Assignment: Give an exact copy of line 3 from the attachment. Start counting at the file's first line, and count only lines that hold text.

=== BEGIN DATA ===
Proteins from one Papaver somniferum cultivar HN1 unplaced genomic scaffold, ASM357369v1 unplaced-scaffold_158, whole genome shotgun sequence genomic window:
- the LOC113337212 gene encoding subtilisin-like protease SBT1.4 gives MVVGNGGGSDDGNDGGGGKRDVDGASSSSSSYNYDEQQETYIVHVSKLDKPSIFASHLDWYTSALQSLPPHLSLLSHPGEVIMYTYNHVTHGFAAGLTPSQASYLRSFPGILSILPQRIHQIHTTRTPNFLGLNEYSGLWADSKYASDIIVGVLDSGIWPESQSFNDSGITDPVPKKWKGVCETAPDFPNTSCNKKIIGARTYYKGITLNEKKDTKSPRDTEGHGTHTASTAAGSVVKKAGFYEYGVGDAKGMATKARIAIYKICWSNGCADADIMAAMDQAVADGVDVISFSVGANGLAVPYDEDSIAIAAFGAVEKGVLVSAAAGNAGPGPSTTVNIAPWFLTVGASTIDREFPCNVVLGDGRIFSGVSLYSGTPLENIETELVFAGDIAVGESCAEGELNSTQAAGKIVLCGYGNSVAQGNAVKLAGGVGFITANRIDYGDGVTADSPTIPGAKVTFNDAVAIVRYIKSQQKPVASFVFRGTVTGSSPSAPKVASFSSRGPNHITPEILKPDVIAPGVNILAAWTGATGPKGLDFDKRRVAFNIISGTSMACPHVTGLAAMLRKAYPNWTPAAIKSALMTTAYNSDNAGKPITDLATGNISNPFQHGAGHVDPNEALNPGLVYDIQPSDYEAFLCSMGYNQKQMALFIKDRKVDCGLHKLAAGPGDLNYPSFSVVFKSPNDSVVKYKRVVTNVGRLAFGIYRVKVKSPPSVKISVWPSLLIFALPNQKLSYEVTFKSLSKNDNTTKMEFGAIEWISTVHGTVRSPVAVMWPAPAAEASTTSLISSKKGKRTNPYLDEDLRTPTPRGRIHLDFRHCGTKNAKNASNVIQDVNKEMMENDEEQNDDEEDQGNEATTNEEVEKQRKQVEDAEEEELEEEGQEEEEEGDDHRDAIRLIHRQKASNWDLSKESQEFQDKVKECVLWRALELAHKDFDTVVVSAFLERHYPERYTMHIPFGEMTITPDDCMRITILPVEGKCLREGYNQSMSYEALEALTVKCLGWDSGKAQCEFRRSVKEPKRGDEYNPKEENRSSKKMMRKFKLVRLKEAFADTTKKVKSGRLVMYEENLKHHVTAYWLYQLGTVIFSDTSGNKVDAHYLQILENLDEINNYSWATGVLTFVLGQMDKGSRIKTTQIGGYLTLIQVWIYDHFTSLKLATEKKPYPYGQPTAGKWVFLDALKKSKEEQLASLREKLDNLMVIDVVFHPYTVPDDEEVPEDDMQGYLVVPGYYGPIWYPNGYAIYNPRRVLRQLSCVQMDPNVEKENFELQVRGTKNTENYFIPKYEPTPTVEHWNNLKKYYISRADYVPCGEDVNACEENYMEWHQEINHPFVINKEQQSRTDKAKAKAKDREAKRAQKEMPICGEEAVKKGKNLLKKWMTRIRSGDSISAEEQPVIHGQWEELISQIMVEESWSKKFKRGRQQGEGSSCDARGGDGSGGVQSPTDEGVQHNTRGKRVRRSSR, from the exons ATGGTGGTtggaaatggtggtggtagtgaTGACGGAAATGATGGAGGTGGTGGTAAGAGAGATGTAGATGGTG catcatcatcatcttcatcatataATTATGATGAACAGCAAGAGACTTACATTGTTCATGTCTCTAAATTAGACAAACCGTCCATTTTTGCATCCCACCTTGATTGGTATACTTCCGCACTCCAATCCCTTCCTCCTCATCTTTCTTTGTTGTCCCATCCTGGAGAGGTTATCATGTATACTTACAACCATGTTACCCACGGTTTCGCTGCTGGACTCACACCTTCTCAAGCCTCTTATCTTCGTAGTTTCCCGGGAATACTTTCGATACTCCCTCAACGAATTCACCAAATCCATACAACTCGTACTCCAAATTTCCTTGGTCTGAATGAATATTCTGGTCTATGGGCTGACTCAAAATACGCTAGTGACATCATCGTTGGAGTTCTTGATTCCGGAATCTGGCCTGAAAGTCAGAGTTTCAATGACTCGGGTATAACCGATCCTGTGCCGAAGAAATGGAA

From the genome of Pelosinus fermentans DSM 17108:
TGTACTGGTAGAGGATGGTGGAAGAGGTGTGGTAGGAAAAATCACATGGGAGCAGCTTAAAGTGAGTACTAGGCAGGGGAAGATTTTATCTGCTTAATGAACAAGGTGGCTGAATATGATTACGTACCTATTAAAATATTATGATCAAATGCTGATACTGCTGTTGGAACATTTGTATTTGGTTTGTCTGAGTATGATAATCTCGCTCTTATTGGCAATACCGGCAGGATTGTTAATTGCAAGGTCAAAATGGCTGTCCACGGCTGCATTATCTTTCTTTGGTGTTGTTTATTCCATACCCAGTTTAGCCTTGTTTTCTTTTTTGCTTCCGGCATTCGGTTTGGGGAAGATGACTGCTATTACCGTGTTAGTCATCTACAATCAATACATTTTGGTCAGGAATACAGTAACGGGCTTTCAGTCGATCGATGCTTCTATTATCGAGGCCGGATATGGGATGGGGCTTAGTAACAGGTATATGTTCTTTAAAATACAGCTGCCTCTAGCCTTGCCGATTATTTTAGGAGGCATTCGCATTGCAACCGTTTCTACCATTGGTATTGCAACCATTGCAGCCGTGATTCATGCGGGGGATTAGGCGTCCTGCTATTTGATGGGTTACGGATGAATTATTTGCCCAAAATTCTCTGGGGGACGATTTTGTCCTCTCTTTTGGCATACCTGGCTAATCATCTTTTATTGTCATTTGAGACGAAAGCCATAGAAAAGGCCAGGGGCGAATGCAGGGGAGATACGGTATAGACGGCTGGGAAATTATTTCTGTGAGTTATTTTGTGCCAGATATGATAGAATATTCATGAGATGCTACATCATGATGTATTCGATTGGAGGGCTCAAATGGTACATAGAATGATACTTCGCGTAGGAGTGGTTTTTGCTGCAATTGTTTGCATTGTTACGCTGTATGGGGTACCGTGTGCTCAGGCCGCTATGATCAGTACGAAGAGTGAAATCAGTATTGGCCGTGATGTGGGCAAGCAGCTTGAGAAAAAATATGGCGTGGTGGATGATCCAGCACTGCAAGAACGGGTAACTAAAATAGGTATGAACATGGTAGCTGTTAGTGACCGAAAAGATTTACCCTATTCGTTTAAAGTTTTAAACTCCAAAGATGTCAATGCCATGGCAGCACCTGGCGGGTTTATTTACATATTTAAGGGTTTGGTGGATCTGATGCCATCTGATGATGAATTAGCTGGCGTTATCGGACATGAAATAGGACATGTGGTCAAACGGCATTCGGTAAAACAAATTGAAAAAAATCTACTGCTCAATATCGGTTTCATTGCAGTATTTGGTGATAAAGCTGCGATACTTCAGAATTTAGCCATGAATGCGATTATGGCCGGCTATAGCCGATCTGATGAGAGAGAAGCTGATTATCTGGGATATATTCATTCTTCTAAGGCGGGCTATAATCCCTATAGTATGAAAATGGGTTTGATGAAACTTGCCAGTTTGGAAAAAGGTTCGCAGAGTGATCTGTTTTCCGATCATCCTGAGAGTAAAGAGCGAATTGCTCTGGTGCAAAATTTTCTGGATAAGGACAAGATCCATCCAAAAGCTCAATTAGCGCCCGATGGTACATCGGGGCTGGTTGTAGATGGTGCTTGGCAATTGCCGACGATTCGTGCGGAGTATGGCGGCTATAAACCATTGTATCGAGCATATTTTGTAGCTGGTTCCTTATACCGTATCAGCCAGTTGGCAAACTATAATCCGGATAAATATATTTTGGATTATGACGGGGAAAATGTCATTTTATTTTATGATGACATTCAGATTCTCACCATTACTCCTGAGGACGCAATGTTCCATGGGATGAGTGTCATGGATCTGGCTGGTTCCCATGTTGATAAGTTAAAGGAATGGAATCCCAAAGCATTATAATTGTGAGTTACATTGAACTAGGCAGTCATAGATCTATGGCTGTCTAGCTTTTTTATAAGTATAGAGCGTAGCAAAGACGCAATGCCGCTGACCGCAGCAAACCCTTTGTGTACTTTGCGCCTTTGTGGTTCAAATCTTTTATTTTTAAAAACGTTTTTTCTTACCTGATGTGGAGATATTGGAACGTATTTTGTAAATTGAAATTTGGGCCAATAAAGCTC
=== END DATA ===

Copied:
From the genome of Pelosinus fermentans DSM 17108: